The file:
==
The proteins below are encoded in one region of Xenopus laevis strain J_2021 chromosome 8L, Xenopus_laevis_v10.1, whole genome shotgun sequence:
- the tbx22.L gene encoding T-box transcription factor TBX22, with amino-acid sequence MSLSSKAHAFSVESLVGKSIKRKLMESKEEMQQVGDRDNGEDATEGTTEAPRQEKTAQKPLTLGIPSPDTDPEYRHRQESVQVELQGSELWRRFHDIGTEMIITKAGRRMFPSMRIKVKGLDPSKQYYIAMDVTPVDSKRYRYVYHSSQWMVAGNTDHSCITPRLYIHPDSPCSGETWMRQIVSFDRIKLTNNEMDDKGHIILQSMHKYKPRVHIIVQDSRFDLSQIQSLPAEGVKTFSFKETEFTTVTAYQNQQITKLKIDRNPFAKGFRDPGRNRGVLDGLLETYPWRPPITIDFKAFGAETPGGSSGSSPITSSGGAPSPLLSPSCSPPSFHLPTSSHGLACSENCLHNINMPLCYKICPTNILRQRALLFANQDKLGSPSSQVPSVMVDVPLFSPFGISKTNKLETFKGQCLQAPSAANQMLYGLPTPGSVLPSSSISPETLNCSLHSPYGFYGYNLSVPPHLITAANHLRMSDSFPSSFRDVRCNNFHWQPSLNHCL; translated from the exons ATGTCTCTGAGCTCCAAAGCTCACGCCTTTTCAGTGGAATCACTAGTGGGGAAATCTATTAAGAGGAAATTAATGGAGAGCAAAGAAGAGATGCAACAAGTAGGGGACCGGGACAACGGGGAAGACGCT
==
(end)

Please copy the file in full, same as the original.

The proteins below are encoded in one region of Xenopus laevis strain J_2021 chromosome 8L, Xenopus_laevis_v10.1, whole genome shotgun sequence:
- the tbx22.L gene encoding T-box transcription factor TBX22, with amino-acid sequence MSLSSKAHAFSVESLVGKSIKRKLMESKEEMQQVGDRDNGEDATEGTTEAPRQEKTAQKPLTLGIPSPDTDPEYRHRQESVQVELQGSELWRRFHDIGTEMIITKAGRRMFPSMRIKVKGLDPSKQYYIAMDVTPVDSKRYRYVYHSSQWMVAGNTDHSCITPRLYIHPDSPCSGETWMRQIVSFDRIKLTNNEMDDKGHIILQSMHKYKPRVHIIVQDSRFDLSQIQSLPAEGVKTFSFKETEFTTVTAYQNQQITKLKIDRNPFAKGFRDPGRNRGVLDGLLETYPWRPPITIDFKAFGAETPGGSSGSSPITSSGGAPSPLLSPSCSPPSFHLPTSSHGLACSENCLHNINMPLCYKICPTNILRQRALLFANQDKLGSPSSQVPSVMVDVPLFSPFGISKTNKLETFKGQCLQAPSAANQMLYGLPTPGSVLPSSSISPETLNCSLHSPYGFYGYNLSVPPHLITAANHLRMSDSFPSSFRDVRCNNFHWQPSLNHCL; translated from the exons ATGTCTCTGAGCTCCAAAGCTCACGCCTTTTCAGTGGAATCACTAGTGGGGAAATCTATTAAGAGGAAATTAATGGAGAGCAAAGAAGAGATGCAACAAGTAGGGGACCGGGACAACGGGGAAGACGCT